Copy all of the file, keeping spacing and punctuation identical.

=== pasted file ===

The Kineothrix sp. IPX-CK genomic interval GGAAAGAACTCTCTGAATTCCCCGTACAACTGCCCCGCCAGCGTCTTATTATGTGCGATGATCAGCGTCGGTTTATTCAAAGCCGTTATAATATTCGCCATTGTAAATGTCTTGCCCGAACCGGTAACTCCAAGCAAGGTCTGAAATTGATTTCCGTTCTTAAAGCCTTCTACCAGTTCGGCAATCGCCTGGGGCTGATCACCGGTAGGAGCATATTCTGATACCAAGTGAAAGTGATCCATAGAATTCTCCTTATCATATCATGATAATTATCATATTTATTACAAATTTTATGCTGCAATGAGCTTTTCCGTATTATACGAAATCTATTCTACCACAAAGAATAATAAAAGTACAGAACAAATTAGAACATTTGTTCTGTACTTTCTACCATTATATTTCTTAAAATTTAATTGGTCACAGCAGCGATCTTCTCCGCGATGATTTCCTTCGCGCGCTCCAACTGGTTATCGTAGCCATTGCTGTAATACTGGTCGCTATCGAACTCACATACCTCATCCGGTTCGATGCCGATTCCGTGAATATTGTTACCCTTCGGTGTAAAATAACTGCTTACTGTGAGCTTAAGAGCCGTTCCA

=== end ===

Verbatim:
The Kineothrix sp. IPX-CK genomic interval GGAAAGAACTCTCTGAATTCCCCGTACAACTGCCCCGCCAGCGTCTTATTATGTGCGATGATCAGCGTCGGTTTATTCAAAGCCGTTATAATATTCGCCATTGTAAATGTCTTGCCCGAACCGGTAACTCCAAGCAAGGTCTGAAATTGATTTCCGTTCTTAAAGCCTTCTACCAGTTCGGCAATCGCCTGGGGCTGATCACCGGTAGGAGCATATTCTGATACCAAGTGAAAGTGATCCATAGAATTCTCCTTATCATATCATGATAATTATCATATTTATTACAAATTTTATGCTGCAATGAGCTTTTCCGTATTATACGAAATCTATTCTACCACAAAGAATAATAAAAGTACAGAACAAATTAGAACATTTGTTCTGTACTTTCTACCATTATATTTCTTAAAATTTAATTGGTCACAGCAGCGATCTTCTCCGCGATGATTTCCTTCGCGCGCTCCAACTGGTTATCGTAGCCATTGCTGTAATACTGGTCGCTATCGAACTCACATACCTCATCCGGTTCGATGCCGATTCCGTGAATATTGTTACCCTTCGGTGTAAAATAACTGCTTACTGTGAGCTTAAGAGCCGTTCCA